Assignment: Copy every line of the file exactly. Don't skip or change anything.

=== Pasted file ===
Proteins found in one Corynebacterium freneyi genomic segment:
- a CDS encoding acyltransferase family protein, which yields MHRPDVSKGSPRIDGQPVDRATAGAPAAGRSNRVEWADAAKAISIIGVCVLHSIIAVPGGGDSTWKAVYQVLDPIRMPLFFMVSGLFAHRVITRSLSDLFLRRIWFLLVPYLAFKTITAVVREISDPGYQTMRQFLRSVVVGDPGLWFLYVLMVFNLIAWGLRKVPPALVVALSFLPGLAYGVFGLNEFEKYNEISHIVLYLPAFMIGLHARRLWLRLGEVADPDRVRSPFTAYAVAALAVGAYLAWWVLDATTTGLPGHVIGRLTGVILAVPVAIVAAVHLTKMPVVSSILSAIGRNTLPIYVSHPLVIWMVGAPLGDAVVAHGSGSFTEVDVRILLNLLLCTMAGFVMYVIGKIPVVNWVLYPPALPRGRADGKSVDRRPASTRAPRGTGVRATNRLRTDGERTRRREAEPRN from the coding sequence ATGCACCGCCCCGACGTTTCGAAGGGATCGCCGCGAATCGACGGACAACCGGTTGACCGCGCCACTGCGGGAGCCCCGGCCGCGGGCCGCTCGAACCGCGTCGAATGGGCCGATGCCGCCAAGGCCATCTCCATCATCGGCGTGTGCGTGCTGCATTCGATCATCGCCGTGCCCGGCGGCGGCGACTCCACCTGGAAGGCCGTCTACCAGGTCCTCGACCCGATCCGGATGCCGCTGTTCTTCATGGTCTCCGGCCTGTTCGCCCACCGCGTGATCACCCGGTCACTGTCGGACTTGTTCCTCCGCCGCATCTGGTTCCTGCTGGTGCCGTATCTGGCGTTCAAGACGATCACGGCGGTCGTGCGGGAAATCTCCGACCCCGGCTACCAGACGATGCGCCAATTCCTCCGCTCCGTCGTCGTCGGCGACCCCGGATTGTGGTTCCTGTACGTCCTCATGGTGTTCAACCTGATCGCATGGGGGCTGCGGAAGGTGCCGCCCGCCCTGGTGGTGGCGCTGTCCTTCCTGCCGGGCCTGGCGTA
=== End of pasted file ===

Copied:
Proteins found in one Corynebacterium freneyi genomic segment:
- a CDS encoding acyltransferase family protein, which yields MHRPDVSKGSPRIDGQPVDRATAGAPAAGRSNRVEWADAAKAISIIGVCVLHSIIAVPGGGDSTWKAVYQVLDPIRMPLFFMVSGLFAHRVITRSLSDLFLRRIWFLLVPYLAFKTITAVVREISDPGYQTMRQFLRSVVVGDPGLWFLYVLMVFNLIAWGLRKVPPALVVALSFLPGLAYGVFGLNEFEKYNEISHIVLYLPAFMIGLHARRLWLRLGEVADPDRVRSPFTAYAVAALAVGAYLAWWVLDATTTGLPGHVIGRLTGVILAVPVAIVAAVHLTKMPVVSSILSAIGRNTLPIYVSHPLVIWMVGAPLGDAVVAHGSGSFTEVDVRILLNLLLCTMAGFVMYVIGKIPVVNWVLYPPALPRGRADGKSVDRRPASTRAPRGTGVRATNRLRTDGERTRRREAEPRN from the coding sequence ATGCACCGCCCCGACGTTTCGAAGGGATCGCCGCGAATCGACGGACAACCGGTTGACCGCGCCACTGCGGGAGCCCCGGCCGCGGGCCGCTCGAACCGCGTCGAATGGGCCGATGCCGCCAAGGCCATCTCCATCATCGGCGTGTGCGTGCTGCATTCGATCATCGCCGTGCCCGGCGGCGGCGACTCCACCTGGAAGGCCGTCTACCAGGTCCTCGACCCGATCCGGATGCCGCTGTTCTTCATGGTCTCCGGCCTGTTCGCCCACCGCGTGATCACCCGGTCACTGTCGGACTTGTTCCTCCGCCGCATCTGGTTCCTGCTGGTGCCGTATCTGGCGTTCAAGACGATCACGGCGGTCGTGCGGGAAATCTCCGACCCCGGCTACCAGACGATGCGCCAATTCCTCCGCTCCGTCGTCGTCGGCGACCCCGGATTGTGGTTCCTGTACGTCCTCATGGTGTTCAACCTGATCGCATGGGGGCTGCGGAAGGTGCCGCCCGCCCTGGTGGTGGCGCTGTCCTTCCTGCCGGGCCTGGCGTA